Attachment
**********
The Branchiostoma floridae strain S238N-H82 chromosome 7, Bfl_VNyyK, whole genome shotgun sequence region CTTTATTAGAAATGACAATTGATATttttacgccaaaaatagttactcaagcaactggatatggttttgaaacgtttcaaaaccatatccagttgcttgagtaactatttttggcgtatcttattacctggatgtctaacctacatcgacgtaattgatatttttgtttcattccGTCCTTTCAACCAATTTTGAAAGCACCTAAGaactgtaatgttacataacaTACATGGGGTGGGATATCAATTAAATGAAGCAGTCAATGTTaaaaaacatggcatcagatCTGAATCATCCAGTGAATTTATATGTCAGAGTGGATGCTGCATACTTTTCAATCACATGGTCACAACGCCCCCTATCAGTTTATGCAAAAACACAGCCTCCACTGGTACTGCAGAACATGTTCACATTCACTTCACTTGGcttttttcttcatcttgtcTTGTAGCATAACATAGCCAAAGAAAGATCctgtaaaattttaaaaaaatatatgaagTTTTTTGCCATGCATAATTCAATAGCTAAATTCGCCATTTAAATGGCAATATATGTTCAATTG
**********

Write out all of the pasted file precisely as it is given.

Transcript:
The Branchiostoma floridae strain S238N-H82 chromosome 7, Bfl_VNyyK, whole genome shotgun sequence region CTTTATTAGAAATGACAATTGATATttttacgccaaaaatagttactcaagcaactggatatggttttgaaacgtttcaaaaccatatccagttgcttgagtaactatttttggcgtatcttattacctggatgtctaacctacatcgacgtaattgatatttttgtttcattccGTCCTTTCAACCAATTTTGAAAGCACCTAAGaactgtaatgttacataacaTACATGGGGTGGGATATCAATTAAATGAAGCAGTCAATGTTaaaaaacatggcatcagatCTGAATCATCCAGTGAATTTATATGTCAGAGTGGATGCTGCATACTTTTCAATCACATGGTCACAACGCCCCCTATCAGTTTATGCAAAAACACAGCCTCCACTGGTACTGCAGAACATGTTCACATTCACTTCACTTGGcttttttcttcatcttgtcTTGTAGCATAACATAGCCAAAGAAAGATCctgtaaaattttaaaaaaatatatgaagTTTTTTGCCATGCATAATTCAATAGCTAAATTCGCCATTTAAATGGCAATATATGTTCAATTG